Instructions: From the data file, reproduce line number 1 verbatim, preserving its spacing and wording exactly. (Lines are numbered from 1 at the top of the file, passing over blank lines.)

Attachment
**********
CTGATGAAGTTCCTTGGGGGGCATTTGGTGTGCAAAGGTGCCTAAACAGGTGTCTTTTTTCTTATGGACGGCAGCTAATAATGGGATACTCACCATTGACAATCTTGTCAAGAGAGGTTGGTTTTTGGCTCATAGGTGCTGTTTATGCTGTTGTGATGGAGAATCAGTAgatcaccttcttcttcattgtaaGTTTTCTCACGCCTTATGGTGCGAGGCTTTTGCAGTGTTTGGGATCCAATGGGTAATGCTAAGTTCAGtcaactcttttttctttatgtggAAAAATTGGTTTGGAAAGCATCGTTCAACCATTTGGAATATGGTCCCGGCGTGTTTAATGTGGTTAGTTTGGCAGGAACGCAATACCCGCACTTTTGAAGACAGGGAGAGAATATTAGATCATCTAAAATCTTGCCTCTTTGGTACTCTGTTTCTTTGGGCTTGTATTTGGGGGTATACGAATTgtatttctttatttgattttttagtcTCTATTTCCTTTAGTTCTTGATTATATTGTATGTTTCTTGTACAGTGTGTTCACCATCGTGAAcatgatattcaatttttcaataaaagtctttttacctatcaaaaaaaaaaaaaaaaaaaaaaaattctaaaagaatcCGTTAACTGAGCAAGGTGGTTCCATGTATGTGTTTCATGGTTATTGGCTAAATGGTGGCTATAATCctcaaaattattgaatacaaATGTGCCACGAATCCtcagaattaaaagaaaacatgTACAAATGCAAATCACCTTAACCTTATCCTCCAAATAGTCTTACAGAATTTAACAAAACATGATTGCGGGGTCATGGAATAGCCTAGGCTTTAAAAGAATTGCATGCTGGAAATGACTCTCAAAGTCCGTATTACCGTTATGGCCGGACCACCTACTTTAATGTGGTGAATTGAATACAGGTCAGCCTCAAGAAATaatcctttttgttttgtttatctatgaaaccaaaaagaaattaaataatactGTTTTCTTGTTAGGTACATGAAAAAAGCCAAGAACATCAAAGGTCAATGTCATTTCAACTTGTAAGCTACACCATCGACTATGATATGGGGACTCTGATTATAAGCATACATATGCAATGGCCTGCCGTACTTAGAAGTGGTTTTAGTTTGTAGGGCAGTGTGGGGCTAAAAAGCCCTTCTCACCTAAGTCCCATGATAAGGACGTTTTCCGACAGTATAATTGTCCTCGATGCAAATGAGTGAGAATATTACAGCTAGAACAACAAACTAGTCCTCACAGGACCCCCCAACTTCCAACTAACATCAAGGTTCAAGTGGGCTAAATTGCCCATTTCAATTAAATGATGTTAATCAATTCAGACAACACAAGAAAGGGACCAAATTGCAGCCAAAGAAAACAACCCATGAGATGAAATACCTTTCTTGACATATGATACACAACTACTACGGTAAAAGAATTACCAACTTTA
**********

CTGATGAAGTTCCTTGGGGGGCATTTGGTGTGCAAAGGTGCCTAAACAGGTGTCTTTTTTCTTATGGACGGCAGCTAATAATGGGATACTCACCATTGACAATCTTGTCAAGAGAGGTTGGTTTTTGGCTCATAGGTGCTGTTTATGCTGTTGTGATGGAGAATCAGTAgatcaccttcttcttcattgtaaGTTTTCTCACGCCTTATGGTGCGAGGCTTTTGCAGTGTTTGGGATCCAATGGGTAATGCTAAGTTCAGtcaactcttttttctttatgtggAAAAATTGGTTTGGAAAGCATCGTTCAACCATTTGGAATATGGTCCCGGCGTGTTTAATGTGGTTAGTTTGGCAGGAACGCAATACCCGCACTTTTGAAGACAGGGAGAGAATATTAGATCATCTAAAATCTTGCCTCTTTGGTACTCTGTTTCTTTGGGCTTGTATTTGGGGGTATACGAATTgtatttctttatttgattttttagtcTCTATTTCCTTTAGTTCTTGATTATATTGTATGTTTCTTGTACAGTGTGTTCACCATCGTGAAcatgatattcaatttttcaataaaagtctttttacctatcaaaaaaaaaaaaaaaaaaaaaaaattctaaaagaatcCGTTAACTGAGCAAGGTGGTTCCATGTATGTGTTTCATGGTTATTGGCTAAATGGTGGCTATAATCctcaaaattattgaatacaaATGTGCCACGAATCCtcagaattaaaagaaaacatgTACAAATGCAAATCACCTTAACCTTATCCTCCAAATAGTCTTACAGAATTTAACAAAACATGATTGCGGGGTCATGGAATAGCCTAGGCTTTAAAAGAATTGCATGCTGGAAATGACTCTCAAAGTCCGTATTACCGTTATGGCCGGACCACCTACTTTAATGTGGTGAATTGAATACAGGTCAGCCTCAAGAAATaatcctttttgttttgtttatctatgaaaccaaaaagaaattaaataatactGTTTTCTTGTTAGGTACATGAAAAAAGCCAAGAACATCAAAGGTCAATGTCATTTCAACTTGTAAGCTACACCATCGACTATGATATGGGGACTCTGATTATAAGCATACATATGCAATGGCCTGCCGTACTTAGAAGTGGTTTTAGTTTGTAGGGCAGTGTGGGGCTAAAAAGCCCTTCTCACCTAAGTCCCATGATAAGGACGTTTTCCGACAGTATAATTGTCCTCGATGCAAATGAGTGAGAATATTACAGCTAGAACAACAAACTAGTCCTCACAGGACCCCCCAACTTCCAACTAACATCAAGGTTCAAGTGGGCTAAATTGCCCATTTCAATTAAATGATGTTAATCAATTCAGACAACACAAGAAAGGGACCAAATTGCAGCCAAAGAAAACAACCCATGAGATGAAATACCTTTCTTGACATATGATACACAACTACTACGGTAAAAGAATTACCAACTTTA